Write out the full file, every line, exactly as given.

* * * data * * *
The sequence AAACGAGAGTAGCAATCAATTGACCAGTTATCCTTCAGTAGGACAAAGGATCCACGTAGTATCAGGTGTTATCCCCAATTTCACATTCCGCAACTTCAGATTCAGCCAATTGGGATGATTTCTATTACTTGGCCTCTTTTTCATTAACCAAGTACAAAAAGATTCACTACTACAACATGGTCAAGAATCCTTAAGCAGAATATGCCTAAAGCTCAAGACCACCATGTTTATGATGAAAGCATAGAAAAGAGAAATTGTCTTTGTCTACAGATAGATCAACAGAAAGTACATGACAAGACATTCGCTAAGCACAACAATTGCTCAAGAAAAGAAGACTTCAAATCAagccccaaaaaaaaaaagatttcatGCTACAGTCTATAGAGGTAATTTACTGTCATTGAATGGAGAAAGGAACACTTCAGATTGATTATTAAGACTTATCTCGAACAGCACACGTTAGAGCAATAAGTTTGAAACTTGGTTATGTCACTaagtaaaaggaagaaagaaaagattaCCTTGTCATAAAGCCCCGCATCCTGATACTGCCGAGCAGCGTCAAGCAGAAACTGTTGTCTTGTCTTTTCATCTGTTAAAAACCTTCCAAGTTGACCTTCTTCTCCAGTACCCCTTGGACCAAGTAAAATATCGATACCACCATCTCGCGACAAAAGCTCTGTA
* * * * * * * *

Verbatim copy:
The sequence AAACGAGAGTAGCAATCAATTGACCAGTTATCCTTCAGTAGGACAAAGGATCCACGTAGTATCAGGTGTTATCCCCAATTTCACATTCCGCAACTTCAGATTCAGCCAATTGGGATGATTTCTATTACTTGGCCTCTTTTTCATTAACCAAGTACAAAAAGATTCACTACTACAACATGGTCAAGAATCCTTAAGCAGAATATGCCTAAAGCTCAAGACCACCATGTTTATGATGAAAGCATAGAAAAGAGAAATTGTCTTTGTCTACAGATAGATCAACAGAAAGTACATGACAAGACATTCGCTAAGCACAACAATTGCTCAAGAAAAGAAGACTTCAAATCAagccccaaaaaaaaaaagatttcatGCTACAGTCTATAGAGGTAATTTACTGTCATTGAATGGAGAAAGGAACACTTCAGATTGATTATTAAGACTTATCTCGAACAGCACACGTTAGAGCAATAAGTTTGAAACTTGGTTATGTCACTaagtaaaaggaagaaagaaaagattaCCTTGTCATAAAGCCCCGCATCCTGATACTGCCGAGCAGCGTCAAGCAGAAACTGTTGTCTTGTCTTTTCATCTGTTAAAAACCTTCCAAGTTGACCTTCTTCTCCAGTACCCCTTGGACCAAGTAAAATATCGATACCACCATCTCGCGACAAAAGCTCTGTA